Dow component AT&T Inc. (T) lifted to a 17-month high on Sept. 11 after activist shareholder Elliott Management disclosed a $3.2 billion stake. The bullish news was followed by a Bloomberg article alleging that the company had inflated DirecTV subscriber numbers before its 2018 merger with Time Warner, while a Wall Street Journal article a few days later said the slumping satellite division would be put up for sale.

AT&T denied both allegations, but the damage was done, with the stock posting four down days in a row prior to Thursday's bounce. And although it's now trading above the 200-week exponential moving average (EMA) for the first time since February 2018, the uptick has reversed near multi-year resistance that could end the recovery wave that started at an eight-year low in December. As a result, shareholders should consider their options, which include taking profits or riding out a multi-week pullback that could test strong support in the lower $30s.

There are good reasons to be skeptical about the company's prospects into the next decade. The stock is still trading well below 1999's all-time high, failing to attract buying interest during two bull markets. It has also failed to capitalize on a strong position in the smartphone industry, forced to watch competitors rise in stature and market share. Finally, it has chosen to start a streaming service at the same time that this business segment becomes over-saturated with new entrants.

T Long-Term Chart (1987 – 2019)

Long-term chart showing the share price performance of AT&T Inc. (T)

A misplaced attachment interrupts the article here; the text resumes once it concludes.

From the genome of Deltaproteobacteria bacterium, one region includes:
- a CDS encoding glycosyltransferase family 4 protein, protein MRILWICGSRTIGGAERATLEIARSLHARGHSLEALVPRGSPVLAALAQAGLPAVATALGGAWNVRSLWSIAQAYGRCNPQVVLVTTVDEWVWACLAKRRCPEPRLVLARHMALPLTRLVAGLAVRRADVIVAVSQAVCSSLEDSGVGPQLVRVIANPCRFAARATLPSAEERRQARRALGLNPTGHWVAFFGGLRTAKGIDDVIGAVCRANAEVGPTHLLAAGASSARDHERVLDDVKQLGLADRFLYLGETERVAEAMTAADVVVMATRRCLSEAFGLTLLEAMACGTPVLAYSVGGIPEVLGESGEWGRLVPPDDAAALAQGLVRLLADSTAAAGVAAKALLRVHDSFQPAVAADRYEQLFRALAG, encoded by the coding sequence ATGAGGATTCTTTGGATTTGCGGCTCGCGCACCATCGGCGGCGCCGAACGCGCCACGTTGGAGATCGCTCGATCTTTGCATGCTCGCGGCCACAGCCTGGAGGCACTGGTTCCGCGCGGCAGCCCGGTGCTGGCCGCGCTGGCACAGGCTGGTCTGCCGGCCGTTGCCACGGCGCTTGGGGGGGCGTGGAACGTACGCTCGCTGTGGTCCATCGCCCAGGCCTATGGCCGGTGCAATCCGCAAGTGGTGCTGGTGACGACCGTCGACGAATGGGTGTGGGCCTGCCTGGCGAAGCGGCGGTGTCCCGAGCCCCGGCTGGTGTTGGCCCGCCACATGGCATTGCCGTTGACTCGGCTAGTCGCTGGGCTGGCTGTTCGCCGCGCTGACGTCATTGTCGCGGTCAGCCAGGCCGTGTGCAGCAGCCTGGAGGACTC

TradingView.com

The stock recovered quickly from the 1987 crash, resuming a strong uptrend that posted multiple rally waves while splitting twice into 1999's all-time high at $59.94. It tested that level twice into the fourth quarter of 2000 and turned sharply lower, dropping to a 10-year low in the upper teens in 2003. Price action ignored most of the mid-decade bull market, grinding sideways in a volatile trading range that finally yielded a breakout in the summer of 2006.

The uptick posted healthy gains but fell short of the 1999 peak, topping out in the low $40s in 2007, ahead of a steep decline that relinquished all those gains during the 2008 economic collapse. It settled at a five-year low near $20 after the crash and turned higher into 2012, stalling about five points below the prior peak. That level marked resistance for the next three years, giving way to narrow range-bound action while the Dow Jones Industrial Average zoomed to all-time highs.

A 2016 breakout completed a round trip into the 2007 peak, yielding a major reversal, followed by a channeled decline that continued through the fourth quarter of 2018. The sell-off ended at the shallow trendline of higher lows in place for the past 15 years, giving way to a 2019 uptick that has reached the 2017 double top breakdown (red line) at the same time the monthly stochastics oscillator has posted the most extreme overbought reading since 2012.

T Short-Term Chart (2016 – 2019)

short-term chart showing the share price performance of AT&T Inc. (T)
TradingView.com 

The September rally pierced the .618 Fibonacci sell-off retracement level and reversed, dropping back through harmonic resistance. It mounted the broken double top at the same time, with new support at that critical level now getting tested. The stock has carved no pullbacks since July, raising the odds that the breakout will mark an exhaustion event rather than a technical turnaround. Even so, shareholders can hang tough for now, awaiting price action around the contested level.

The on-balance volume (OBV) accumulation-distribution indicator has been gaining ground in a steady accumulation phase since December 2018 and has now lifted to an all-time high. This bodes well for future price appreciation, but bulls may have to wait while the stock works off the technically overbought readings with a decline that could reach the 200-day EMA, now rising through the low $30s.

The Bottom Line

AT&T stock has rallied to the highest high since early 2018, but the uptick looks over-extended, in need of a multi-week downturn to shake out weak hands.

Disclosure: The author held no positions in the aforementioned securities at the time of publication.